It seems like nowadays, more and more people are trying to deal with the daily stresses life sometimes dishes out by finding creative ways to improve their mental health. Lainey Morse, 47, originally from Muskegon, founded one of the more unique (and adorable) ways to help stress melt away.
If you consume any mainstream news outlets, by now, you’ve probably heard of Goat Yoga. Morse’s creative business has been featured on CNN, BBC, CNBC, The Washington Post and many other media outlets.
Morse, who now lives in Bellfountain, Oregon, explained the humble beginnings of how Goat Yoga basically started unintentionally.
“I think all good ideas come by accident,” Morse said. “I had a corporate job for 10 years doing marketing and I got a couple goats and I absolutely went nuts. I’m a photographer, too, and all I would do is just come home and take pictures of my goats and put them on Facebook. And I thought, ‘Oh, all of my friends are going to unfollow me because they’re probably so sick of goats.’”
It turns out, however, that pictures of goats online struck a chord with many people. Morse started a Facebook page called “Your Daily Goat” which quickly gained notoriety with 15,000 followers. Morse quickly learned that people like goats and said when she told people that she had goats, everybody wanted to come visit and play with them.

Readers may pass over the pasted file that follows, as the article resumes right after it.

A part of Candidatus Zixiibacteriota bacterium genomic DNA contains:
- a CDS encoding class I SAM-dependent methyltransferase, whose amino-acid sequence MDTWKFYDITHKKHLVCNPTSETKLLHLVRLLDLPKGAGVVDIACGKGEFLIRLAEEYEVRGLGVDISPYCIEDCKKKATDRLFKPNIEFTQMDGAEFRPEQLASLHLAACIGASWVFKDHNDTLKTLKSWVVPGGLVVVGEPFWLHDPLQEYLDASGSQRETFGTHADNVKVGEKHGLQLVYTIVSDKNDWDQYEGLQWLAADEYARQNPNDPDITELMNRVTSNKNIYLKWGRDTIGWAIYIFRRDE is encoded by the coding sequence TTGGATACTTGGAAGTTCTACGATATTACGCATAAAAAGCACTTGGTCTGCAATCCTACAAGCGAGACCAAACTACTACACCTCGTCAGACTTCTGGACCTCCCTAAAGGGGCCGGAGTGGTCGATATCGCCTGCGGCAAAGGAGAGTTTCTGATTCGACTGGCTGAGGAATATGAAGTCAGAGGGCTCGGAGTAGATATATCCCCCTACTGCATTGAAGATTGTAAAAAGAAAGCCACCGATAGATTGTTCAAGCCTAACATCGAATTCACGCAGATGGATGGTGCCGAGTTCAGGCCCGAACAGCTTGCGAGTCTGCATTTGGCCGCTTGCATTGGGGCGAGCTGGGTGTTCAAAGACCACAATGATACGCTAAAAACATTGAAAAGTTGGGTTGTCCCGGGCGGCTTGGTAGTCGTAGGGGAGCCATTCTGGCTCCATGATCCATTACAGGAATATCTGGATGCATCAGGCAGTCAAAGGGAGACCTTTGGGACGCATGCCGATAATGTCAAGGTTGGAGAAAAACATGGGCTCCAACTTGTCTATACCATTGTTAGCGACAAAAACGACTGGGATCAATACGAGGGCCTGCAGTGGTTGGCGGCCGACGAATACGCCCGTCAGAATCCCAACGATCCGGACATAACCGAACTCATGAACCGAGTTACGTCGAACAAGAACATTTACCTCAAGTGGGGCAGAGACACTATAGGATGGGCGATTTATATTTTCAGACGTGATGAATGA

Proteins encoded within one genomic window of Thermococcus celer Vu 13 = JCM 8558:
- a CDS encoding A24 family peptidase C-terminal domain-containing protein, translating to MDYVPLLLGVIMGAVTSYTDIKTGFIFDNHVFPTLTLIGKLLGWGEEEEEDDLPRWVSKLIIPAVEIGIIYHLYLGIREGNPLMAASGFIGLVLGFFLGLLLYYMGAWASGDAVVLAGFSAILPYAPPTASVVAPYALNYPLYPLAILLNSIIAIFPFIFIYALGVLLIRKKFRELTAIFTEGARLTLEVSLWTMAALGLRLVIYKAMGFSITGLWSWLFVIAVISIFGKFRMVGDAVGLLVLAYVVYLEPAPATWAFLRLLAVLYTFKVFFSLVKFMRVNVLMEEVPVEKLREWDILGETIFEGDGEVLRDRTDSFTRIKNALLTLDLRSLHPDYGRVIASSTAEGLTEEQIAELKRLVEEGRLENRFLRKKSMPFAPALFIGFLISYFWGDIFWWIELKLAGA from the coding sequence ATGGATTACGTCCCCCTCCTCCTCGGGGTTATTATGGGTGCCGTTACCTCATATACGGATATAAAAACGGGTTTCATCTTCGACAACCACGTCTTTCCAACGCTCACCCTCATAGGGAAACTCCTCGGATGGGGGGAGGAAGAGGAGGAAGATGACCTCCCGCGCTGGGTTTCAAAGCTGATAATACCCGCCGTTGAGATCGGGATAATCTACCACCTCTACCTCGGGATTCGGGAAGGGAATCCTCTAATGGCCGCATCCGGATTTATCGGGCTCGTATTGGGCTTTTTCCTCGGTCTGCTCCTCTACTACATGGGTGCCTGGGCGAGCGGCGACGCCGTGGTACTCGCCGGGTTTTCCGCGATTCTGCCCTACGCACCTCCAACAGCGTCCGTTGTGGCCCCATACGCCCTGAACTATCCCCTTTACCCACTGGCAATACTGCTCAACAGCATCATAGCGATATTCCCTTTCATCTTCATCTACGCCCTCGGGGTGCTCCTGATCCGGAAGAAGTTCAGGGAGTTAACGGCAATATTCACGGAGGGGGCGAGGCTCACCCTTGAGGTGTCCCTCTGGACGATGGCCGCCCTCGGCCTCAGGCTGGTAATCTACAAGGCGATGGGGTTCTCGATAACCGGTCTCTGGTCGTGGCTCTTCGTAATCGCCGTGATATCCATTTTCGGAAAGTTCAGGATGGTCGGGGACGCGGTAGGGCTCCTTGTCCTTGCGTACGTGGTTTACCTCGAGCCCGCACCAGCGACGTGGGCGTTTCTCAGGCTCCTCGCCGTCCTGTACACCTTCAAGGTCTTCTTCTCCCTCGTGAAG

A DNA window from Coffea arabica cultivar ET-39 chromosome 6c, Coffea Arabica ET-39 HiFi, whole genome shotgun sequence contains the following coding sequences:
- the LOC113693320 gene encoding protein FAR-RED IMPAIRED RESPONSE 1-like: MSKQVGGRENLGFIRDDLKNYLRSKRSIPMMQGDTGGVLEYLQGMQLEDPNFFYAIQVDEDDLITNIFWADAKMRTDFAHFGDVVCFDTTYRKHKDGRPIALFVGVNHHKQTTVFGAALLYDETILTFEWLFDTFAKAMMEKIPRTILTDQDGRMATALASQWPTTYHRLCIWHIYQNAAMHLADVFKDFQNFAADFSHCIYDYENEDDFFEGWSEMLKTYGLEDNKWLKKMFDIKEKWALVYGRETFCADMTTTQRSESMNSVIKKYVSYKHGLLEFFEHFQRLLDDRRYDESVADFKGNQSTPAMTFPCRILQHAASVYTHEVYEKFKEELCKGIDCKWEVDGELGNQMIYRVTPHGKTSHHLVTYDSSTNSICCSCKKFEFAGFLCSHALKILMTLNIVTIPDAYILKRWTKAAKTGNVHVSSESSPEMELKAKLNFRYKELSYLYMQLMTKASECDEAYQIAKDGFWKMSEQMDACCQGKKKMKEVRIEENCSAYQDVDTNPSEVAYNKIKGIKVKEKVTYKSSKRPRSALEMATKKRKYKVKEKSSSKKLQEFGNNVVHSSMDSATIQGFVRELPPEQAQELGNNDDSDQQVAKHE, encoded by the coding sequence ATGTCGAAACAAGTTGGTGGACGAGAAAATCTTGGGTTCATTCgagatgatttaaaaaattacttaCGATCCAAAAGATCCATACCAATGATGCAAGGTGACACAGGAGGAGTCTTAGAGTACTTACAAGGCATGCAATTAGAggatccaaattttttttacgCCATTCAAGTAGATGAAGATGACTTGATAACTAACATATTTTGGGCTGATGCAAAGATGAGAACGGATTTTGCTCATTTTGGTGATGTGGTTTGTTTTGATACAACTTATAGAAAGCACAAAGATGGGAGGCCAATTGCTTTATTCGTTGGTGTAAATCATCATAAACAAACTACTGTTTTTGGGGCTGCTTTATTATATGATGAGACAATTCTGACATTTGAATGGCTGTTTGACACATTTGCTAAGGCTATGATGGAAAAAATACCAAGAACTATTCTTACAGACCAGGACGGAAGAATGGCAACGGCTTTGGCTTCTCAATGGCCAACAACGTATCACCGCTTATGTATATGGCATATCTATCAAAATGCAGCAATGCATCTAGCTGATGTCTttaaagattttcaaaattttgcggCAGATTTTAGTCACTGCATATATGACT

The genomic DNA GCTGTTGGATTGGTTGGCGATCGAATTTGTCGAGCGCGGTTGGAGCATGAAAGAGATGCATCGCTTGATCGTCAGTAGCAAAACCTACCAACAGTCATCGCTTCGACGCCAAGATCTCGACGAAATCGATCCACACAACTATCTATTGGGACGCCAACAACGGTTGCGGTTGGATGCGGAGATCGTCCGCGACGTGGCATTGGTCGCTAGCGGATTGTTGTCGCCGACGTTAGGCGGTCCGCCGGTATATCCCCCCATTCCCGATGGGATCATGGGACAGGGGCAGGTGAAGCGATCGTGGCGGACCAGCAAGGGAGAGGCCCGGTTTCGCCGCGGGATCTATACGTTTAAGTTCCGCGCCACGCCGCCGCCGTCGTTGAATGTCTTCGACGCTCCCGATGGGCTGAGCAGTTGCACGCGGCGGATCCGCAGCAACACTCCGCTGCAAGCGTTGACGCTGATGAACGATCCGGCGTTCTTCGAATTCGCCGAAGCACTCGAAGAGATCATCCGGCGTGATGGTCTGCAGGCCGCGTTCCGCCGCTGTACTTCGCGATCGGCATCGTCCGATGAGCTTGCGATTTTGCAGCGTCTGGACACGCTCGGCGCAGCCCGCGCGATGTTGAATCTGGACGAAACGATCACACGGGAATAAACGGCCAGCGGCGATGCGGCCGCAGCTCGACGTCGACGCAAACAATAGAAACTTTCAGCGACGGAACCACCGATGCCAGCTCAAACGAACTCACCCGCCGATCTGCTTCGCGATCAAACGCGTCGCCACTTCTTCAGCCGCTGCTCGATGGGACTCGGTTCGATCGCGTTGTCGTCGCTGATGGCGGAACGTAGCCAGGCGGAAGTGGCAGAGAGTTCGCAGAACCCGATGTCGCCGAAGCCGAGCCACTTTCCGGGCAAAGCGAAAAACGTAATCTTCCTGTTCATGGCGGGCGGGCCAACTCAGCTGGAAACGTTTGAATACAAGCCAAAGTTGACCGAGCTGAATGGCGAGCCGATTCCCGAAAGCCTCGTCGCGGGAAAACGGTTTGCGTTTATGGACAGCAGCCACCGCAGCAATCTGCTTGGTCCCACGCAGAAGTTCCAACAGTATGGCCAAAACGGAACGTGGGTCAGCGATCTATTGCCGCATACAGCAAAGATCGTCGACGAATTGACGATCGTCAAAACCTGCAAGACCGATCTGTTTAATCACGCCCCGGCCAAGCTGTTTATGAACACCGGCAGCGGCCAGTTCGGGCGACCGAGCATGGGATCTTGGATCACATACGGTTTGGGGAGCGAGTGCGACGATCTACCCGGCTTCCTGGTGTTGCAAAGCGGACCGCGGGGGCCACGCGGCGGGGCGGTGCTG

She decided to give the people what they wanted and started doing a “Goat Happy Hour.” One of the happy hour goers just so happened to be a yoga instructor and brought up the idea of having a yoga class on Morse’s farm.
“We’re standing out in my field… by this time I have like six goats and she’s like, ‘It’s so beautiful out here, you should let me have a yoga class,’” Morse said. “And I thought to myself, ‘You know, if there were humans in my field doing yoga, those goats are gonna be all over them.’”
In 2016, Morse and her friend thought the idea of goats crawling on people while they’re doing yoga was funny but also a cool idea. They decided to try it, and Morse took some pictures and put them on her Facebook page. She didn’t expect much of reaction other than friends and family reacting to the photos. Little did she know, Goat Yoga was officially on the radar.